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The Future Belongs to the Young

February 17, 2010


Antoine de Saint-Exupery (1900-1944), whose most famous work was The Little Prince, once wrote: “As for the future, your task is not to foresee it, but to enable it.” Enable it for whom? The answer, of course, is for the next generation and those that follow. The next 40 years, however, are especially critical because the global population is expected to increase by nearly 50 percent before it peaks. The Financial Times recently ran a series of articles about today’s young people and what we need to do to enable a better future for them. One of the articles notes that “young people in the developing world are coming of age in greater numbers than ever before” [“Opinion: Seizing opportunity now will make the world fairer and safer,” by Justin Yifu Lin and Wendy Cunningham, 29 January 2010]. Lin, who is chief economist and senior vice-president, development economics at the World Bank, and Cunningham, who is coordinator of the World Bank’s Children and Youth Program, assert that a window of opportunity exists that will make or break the future depending on what the world does. They write:

“A recent World Development Report that focused on youth strongly suggested that countries need to seize this window of opportunity to invest. Yet for many young people, the financial crisis has meant even fewer life options and falling spirits. Many are struggling to finish school or find jobs in pursuit of a more promising life. In the best of times, young people are three times more likely to be unemployed than adults. Even before the financial crisis struck, developing countries needed to create 1bn jobs over the next decade just to keep up with a new wave of first-time job seekers. Because of the crisis, job creation is an even more challenging task. As a world community we simply cannot afford to abandon these young people to the ups and downs of the global economy. By nature, they yearn to realize their full potential, earn a living wage, save for marriage, a home, and above all, take their rightful place in society.”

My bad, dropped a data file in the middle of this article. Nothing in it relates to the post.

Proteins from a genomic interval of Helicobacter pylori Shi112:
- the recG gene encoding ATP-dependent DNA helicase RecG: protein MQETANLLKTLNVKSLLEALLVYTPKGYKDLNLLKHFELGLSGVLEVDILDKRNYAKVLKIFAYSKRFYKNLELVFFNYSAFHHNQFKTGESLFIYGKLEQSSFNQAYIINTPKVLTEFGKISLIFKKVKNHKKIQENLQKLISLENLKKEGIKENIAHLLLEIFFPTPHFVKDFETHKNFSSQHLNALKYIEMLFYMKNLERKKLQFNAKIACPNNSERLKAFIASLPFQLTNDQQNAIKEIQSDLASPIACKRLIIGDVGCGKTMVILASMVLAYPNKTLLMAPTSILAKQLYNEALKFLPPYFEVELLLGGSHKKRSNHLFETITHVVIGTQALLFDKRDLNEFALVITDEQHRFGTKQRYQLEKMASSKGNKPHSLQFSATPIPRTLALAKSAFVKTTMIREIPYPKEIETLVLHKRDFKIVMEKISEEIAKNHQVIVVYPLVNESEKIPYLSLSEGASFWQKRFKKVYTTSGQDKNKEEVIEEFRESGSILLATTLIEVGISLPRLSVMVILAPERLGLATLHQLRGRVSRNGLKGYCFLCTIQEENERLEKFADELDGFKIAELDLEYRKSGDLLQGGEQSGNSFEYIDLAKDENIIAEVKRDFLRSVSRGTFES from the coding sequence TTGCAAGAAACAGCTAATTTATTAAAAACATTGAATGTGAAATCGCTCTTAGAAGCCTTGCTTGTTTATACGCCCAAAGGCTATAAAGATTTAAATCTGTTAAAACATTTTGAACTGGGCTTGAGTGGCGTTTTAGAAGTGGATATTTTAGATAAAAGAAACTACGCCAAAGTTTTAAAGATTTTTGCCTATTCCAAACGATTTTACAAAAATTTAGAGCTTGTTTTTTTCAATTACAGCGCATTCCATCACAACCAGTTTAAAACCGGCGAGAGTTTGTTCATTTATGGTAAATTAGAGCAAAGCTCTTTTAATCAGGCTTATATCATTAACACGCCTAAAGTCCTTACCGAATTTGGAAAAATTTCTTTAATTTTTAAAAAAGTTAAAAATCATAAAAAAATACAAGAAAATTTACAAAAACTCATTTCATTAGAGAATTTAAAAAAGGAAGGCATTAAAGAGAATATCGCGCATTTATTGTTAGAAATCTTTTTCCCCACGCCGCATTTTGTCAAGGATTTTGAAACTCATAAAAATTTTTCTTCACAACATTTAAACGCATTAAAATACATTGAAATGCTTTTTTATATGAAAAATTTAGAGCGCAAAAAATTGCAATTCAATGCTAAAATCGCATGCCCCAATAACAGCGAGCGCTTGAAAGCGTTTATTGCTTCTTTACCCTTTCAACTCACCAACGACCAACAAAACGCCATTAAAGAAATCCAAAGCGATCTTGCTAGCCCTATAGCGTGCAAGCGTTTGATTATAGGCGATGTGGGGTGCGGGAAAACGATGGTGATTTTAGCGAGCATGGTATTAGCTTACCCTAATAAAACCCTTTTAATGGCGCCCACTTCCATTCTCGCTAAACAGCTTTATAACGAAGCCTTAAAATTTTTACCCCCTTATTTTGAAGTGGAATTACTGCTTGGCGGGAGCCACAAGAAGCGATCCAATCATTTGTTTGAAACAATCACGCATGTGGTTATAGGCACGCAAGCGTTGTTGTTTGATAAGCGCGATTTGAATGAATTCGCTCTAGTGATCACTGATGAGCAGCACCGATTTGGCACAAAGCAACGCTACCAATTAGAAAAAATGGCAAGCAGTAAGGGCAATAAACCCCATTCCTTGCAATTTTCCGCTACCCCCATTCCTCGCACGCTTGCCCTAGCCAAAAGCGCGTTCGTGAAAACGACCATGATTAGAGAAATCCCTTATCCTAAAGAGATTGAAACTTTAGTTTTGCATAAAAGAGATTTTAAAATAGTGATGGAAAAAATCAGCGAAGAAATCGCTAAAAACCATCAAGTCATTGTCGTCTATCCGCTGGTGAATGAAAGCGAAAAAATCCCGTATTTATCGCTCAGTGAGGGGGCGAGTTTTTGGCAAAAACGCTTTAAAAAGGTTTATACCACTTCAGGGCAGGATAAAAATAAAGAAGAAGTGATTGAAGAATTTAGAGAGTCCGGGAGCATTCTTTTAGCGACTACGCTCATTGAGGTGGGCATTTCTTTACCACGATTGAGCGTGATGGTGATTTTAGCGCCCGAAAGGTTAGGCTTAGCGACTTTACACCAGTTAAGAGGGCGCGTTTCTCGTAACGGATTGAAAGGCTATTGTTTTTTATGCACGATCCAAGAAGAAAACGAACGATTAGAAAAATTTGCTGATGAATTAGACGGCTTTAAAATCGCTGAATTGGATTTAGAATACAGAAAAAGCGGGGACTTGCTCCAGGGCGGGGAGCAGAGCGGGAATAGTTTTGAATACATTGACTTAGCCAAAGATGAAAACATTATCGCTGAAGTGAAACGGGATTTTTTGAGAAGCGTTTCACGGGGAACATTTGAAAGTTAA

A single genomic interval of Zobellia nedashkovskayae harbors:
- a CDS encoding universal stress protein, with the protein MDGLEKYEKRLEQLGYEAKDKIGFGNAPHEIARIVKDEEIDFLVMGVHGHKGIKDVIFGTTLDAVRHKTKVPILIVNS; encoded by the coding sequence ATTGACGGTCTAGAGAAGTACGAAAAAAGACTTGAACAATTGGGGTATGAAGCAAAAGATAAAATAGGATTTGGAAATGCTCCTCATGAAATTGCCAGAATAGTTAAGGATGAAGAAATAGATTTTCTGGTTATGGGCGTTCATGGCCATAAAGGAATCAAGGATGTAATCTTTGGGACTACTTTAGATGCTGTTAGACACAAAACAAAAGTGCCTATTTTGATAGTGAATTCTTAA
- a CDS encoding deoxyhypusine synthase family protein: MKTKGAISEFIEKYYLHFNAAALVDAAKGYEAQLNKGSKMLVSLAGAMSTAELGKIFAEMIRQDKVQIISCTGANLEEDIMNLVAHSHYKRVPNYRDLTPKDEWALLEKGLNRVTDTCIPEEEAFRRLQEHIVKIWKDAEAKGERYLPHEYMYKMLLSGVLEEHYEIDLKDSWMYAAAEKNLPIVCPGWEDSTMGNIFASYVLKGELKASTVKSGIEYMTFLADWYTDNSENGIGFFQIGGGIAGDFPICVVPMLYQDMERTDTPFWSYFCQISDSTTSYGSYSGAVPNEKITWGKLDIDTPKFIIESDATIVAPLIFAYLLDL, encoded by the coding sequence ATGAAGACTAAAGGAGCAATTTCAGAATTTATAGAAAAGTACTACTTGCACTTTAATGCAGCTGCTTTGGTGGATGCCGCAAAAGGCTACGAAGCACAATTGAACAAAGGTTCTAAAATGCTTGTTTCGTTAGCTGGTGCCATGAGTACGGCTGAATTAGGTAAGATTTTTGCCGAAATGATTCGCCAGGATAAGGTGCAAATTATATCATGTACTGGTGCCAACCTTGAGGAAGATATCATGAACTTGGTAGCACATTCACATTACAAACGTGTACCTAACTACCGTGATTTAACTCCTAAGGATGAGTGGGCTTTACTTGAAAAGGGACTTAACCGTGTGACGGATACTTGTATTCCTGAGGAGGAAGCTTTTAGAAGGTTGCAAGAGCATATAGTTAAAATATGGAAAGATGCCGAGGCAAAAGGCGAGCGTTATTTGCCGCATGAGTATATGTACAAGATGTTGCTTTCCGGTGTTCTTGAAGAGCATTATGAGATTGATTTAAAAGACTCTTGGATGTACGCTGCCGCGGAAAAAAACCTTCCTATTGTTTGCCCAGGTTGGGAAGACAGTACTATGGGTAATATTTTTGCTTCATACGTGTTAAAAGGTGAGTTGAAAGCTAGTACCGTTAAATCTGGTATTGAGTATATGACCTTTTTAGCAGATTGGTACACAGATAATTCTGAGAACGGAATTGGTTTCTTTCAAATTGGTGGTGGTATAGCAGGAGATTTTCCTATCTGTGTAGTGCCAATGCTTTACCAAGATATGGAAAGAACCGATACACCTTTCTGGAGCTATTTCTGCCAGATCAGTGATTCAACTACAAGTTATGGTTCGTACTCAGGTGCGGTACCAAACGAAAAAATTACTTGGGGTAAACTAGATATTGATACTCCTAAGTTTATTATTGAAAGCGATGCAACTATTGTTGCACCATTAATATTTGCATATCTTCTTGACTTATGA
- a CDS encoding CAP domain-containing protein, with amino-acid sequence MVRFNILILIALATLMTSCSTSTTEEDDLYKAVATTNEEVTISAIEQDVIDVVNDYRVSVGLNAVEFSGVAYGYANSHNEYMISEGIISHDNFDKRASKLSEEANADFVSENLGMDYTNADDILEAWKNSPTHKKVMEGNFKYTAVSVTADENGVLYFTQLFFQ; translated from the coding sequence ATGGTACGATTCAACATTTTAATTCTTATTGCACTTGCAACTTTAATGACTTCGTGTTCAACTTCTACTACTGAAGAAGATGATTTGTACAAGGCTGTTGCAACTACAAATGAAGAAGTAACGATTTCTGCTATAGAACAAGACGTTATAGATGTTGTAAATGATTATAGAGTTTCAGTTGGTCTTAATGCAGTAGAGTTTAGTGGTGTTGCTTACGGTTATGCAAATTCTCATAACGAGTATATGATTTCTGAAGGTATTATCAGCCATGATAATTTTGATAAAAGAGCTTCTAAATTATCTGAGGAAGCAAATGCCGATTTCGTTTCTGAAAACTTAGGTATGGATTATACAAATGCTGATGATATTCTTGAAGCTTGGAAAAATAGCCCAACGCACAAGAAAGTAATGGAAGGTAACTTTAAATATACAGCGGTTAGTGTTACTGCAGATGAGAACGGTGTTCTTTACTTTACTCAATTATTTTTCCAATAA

One of the problems, Lin and Cunningham insist, is that decision makers, when considering how to help young people, think in terms of the future instead of realizing that the future begins with the here-and-now. They continue:

“Too often we regard our young men and women as the workers, entrepreneurs, parents, citizens and leaders of tomorrow. In fact, they are today’s citizens and we must recognize their potential to make extraordinary changes to the world around us. Addressing young people’s needs and aspirations is vital for both social and economic progress. Either we do nothing – and risk alienating them from the mainstream and instilling in them a legacy of distrust and hopelessness – or we invest in the biggest source of human potential that the world has ever had, and reap the benefits of that investment through greater growth and social well-being for generations to come.”

If nothing is done to enable a better future for those coming of age, the Great Recession runs the risk of creating the Great Repression. Lin and Cunningham explain:

“The current crisis poses risks for our collective future. A recent British Council report on the young people of Pakistan predicts a ‘demographic disaster’ if that country does not address the needs of its young generation. More than 70 per cent of Pakistani youth reported being worse off financially than a year earlier. Pakistan is not alone. World Bank analysis shows that child and youth poverty in some eastern European countries has increased by 5 per cent to 10 per cent over the past year. Across the world, young people’s hopelessness in the face of the crisis is reflected by dropping out of the labour force altogether at three times the rates of adults. Even more troubling is the growing level of despair among youth that reflects disillusionment not only with their governments but with democracy itself.”

The terrorist attacks that continue to grab headlines underscore the fact that it is hopelessness and disillusionment, even more than poverty, that drives young people to desperate and despicable actions. Young people need a stake in the future so that they can cling to hope. Lin and Cunningham insist that the depressing data presented above doesn’t have to define the future. They write: